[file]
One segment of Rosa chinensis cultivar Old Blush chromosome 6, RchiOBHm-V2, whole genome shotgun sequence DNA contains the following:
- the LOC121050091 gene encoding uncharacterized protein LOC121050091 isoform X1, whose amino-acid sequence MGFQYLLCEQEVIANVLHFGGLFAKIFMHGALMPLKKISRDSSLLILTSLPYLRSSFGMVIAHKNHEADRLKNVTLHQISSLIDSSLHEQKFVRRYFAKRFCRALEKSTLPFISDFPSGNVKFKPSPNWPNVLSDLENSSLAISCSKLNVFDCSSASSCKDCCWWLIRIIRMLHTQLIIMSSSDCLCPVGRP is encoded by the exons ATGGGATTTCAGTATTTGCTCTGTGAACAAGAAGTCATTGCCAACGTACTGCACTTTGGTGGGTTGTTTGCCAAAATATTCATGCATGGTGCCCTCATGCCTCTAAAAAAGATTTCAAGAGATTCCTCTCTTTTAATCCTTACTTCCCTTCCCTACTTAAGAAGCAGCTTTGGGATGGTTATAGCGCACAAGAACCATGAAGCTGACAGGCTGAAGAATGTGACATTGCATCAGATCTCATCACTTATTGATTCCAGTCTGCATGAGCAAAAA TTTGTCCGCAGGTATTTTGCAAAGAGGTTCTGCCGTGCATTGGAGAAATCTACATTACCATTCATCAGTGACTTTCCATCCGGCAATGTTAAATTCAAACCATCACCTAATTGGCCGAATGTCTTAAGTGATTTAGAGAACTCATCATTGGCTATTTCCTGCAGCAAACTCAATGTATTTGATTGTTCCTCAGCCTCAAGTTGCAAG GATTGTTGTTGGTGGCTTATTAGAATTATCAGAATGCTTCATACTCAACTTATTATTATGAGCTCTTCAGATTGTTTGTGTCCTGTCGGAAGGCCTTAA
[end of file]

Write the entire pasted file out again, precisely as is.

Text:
One segment of Rosa chinensis cultivar Old Blush chromosome 6, RchiOBHm-V2, whole genome shotgun sequence DNA contains the following:
- the LOC121050091 gene encoding uncharacterized protein LOC121050091 isoform X1, whose amino-acid sequence MGFQYLLCEQEVIANVLHFGGLFAKIFMHGALMPLKKISRDSSLLILTSLPYLRSSFGMVIAHKNHEADRLKNVTLHQISSLIDSSLHEQKFVRRYFAKRFCRALEKSTLPFISDFPSGNVKFKPSPNWPNVLSDLENSSLAISCSKLNVFDCSSASSCKDCCWWLIRIIRMLHTQLIIMSSSDCLCPVGRP is encoded by the exons ATGGGATTTCAGTATTTGCTCTGTGAACAAGAAGTCATTGCCAACGTACTGCACTTTGGTGGGTTGTTTGCCAAAATATTCATGCATGGTGCCCTCATGCCTCTAAAAAAGATTTCAAGAGATTCCTCTCTTTTAATCCTTACTTCCCTTCCCTACTTAAGAAGCAGCTTTGGGATGGTTATAGCGCACAAGAACCATGAAGCTGACAGGCTGAAGAATGTGACATTGCATCAGATCTCATCACTTATTGATTCCAGTCTGCATGAGCAAAAA TTTGTCCGCAGGTATTTTGCAAAGAGGTTCTGCCGTGCATTGGAGAAATCTACATTACCATTCATCAGTGACTTTCCATCCGGCAATGTTAAATTCAAACCATCACCTAATTGGCCGAATGTCTTAAGTGATTTAGAGAACTCATCATTGGCTATTTCCTGCAGCAAACTCAATGTATTTGATTGTTCCTCAGCCTCAAGTTGCAAG GATTGTTGTTGGTGGCTTATTAGAATTATCAGAATGCTTCATACTCAACTTATTATTATGAGCTCTTCAGATTGTTTGTGTCCTGTCGGAAGGCCTTAA